Hydroponic Leafy Greens Guide.
Hydroponic Leafy Greens Guide.

In nutrient film technique, seedlings are transplanted onto shallow channels where a thin film of nutrient solution is continuously circulated. The shallow channels are sloped at 1 to 4 percent away from a center aisle and drained at the ends back to the water reservoir. An advantage of the DWC system is because a large volume of water is used rapid changes are avoided in water temperature, pH level, electrical conductivity (EC) and nutrient solution composition.

Some of the Leafy greens grown in hydroponics

Arugula

Arugula can usually harvest as early as one month after planting. It is an easy-to-grow green using any hydroponic setup.  The leaves of the Arugula plant add a tangy or peppery flavor to any meal. Plant this variety all-year-round using hydroponics system and grow lights.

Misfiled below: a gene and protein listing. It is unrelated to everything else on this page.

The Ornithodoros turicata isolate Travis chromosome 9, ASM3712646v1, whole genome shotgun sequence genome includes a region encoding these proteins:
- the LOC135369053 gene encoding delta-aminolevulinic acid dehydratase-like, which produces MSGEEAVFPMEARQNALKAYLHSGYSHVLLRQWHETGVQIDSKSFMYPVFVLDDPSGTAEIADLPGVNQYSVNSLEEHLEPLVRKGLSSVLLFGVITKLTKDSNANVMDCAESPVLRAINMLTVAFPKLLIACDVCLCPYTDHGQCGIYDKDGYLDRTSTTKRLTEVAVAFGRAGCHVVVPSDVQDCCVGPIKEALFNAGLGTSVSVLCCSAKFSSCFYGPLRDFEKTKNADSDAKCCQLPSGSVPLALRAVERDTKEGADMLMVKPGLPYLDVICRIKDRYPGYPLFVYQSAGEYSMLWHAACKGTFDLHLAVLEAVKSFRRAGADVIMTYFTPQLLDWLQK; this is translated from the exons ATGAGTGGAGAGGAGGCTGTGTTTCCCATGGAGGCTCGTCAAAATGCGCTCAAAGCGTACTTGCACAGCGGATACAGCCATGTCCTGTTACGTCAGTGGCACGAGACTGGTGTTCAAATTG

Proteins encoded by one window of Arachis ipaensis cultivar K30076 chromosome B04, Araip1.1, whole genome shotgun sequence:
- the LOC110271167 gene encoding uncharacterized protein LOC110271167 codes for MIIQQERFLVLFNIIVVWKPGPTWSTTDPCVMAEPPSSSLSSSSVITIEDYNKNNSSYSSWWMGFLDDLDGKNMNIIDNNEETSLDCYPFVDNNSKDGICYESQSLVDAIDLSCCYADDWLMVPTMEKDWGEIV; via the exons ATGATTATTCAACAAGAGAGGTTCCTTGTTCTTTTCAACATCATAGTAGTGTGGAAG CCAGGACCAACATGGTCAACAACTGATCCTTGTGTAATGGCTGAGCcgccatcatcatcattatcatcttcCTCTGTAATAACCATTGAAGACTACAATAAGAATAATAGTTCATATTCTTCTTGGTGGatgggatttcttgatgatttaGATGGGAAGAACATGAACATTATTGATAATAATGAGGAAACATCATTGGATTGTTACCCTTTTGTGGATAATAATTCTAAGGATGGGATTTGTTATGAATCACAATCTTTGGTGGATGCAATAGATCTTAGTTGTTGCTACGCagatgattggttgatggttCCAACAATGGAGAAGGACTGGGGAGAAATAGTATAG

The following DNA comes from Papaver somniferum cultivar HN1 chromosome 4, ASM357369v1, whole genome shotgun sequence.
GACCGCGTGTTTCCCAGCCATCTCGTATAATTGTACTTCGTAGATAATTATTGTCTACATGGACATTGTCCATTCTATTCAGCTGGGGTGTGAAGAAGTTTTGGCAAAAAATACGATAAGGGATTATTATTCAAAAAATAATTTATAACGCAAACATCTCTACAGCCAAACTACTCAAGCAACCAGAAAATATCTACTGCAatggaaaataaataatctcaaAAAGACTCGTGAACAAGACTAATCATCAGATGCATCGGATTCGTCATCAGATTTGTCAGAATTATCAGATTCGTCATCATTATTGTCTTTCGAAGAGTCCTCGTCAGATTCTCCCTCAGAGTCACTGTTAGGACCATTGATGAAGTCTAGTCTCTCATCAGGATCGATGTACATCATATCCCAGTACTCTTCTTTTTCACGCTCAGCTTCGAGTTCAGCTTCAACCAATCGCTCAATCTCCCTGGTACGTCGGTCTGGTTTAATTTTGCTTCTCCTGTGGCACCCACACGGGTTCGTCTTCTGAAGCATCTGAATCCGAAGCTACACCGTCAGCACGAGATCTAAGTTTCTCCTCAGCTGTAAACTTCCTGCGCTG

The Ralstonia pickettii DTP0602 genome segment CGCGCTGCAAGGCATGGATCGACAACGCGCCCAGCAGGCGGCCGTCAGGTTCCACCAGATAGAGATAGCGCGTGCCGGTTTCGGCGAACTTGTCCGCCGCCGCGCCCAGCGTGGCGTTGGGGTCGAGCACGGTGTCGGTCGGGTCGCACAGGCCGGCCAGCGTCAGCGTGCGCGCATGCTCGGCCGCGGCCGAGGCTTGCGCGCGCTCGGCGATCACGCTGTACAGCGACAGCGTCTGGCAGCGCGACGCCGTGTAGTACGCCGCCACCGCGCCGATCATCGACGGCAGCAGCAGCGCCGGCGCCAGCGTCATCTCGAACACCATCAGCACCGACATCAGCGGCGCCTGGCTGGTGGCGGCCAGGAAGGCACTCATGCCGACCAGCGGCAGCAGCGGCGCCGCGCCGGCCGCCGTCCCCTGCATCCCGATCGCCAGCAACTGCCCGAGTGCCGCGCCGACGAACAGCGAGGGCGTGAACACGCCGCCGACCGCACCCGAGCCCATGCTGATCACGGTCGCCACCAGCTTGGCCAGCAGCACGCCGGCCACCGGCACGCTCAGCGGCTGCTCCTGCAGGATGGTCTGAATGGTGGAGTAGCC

Arugula has a peppery taste and is rich in vitamin A, vitamin C, folate, and calcium. Hydroponic arugula is delicate in texture, flavor, and appearance than a rocket and wild arugula; however, it has more succulent and nutrient-dense leaves. With lobed leaves that reach about 3 or 4 inches in length, arugula offers an herbaceous, peppery flavor with nuances of nuts and mustard. The Arugula plants yield more consistent harvests because of their controlled growing environments.

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Chives

A perennial plant that produces narrow, grass-like leaves that have a mild onion-like flavor. Chives are rich in vitamin A and vitamin C, contain trace amounts of sulfur and are rich in calcium and iron. Used for several culinary creations. Plant this variety all-year-round using hydroponics and produce lights.  The plant will grow to about 12 inches tall. Optimal temperatures for germination are between 60 to 70°F. Seeds can be started in cubes like rock wool, Oasis Cubes or even peat pellets. They are sometimes germinated in soil cells and transplanted to the hydroponic system setup as well.